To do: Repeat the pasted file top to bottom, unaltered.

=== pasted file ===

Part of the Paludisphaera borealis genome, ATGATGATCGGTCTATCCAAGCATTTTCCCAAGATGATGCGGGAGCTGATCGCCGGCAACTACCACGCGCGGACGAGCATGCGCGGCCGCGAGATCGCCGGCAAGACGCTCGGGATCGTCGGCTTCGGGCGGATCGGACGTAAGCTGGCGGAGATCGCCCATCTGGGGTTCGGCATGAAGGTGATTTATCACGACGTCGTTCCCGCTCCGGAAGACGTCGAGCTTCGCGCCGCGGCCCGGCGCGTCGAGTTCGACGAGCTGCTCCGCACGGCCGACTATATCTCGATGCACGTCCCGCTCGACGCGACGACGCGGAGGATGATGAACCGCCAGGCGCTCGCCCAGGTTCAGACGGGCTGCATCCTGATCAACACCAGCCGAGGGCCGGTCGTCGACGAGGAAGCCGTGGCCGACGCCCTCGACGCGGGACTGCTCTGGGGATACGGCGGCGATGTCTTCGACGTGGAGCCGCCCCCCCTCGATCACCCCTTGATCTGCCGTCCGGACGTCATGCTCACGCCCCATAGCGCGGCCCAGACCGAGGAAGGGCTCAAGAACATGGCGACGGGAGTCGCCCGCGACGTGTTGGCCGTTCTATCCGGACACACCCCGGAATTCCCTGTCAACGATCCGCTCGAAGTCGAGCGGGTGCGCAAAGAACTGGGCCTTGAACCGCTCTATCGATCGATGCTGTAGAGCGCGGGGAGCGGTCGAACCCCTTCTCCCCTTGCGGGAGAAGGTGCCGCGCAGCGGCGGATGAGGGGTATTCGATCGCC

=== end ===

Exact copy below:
Part of the Paludisphaera borealis genome, ATGATGATCGGTCTATCCAAGCATTTTCCCAAGATGATGCGGGAGCTGATCGCCGGCAACTACCACGCGCGGACGAGCATGCGCGGCCGCGAGATCGCCGGCAAGACGCTCGGGATCGTCGGCTTCGGGCGGATCGGACGTAAGCTGGCGGAGATCGCCCATCTGGGGTTCGGCATGAAGGTGATTTATCACGACGTCGTTCCCGCTCCGGAAGACGTCGAGCTTCGCGCCGCGGCCCGGCGCGTCGAGTTCGACGAGCTGCTCCGCACGGCCGACTATATCTCGATGCACGTCCCGCTCGACGCGACGACGCGGAGGATGATGAACCGCCAGGCGCTCGCCCAGGTTCAGACGGGCTGCATCCTGATCAACACCAGCCGAGGGCCGGTCGTCGACGAGGAAGCCGTGGCCGACGCCCTCGACGCGGGACTGCTCTGGGGATACGGCGGCGATGTCTTCGACGTGGAGCCGCCCCCCCTCGATCACCCCTTGATCTGCCGTCCGGACGTCATGCTCACGCCCCATAGCGCGGCCCAGACCGAGGAAGGGCTCAAGAACATGGCGACGGGAGTCGCCCGCGACGTGTTGGCCGTTCTATCCGGACACACCCCGGAATTCCCTGTCAACGATCCGCTCGAAGTCGAGCGGGTGCGCAAAGAACTGGGCCTTGAACCGCTCTATCGATCGATGCTGTAGAGCGCGGGGAGCGGTCGAACCCCTTCTCCCCTTGCGGGAGAAGGTGCCGCGCAGCGGCGGATGAGGGGTATTCGATCGCC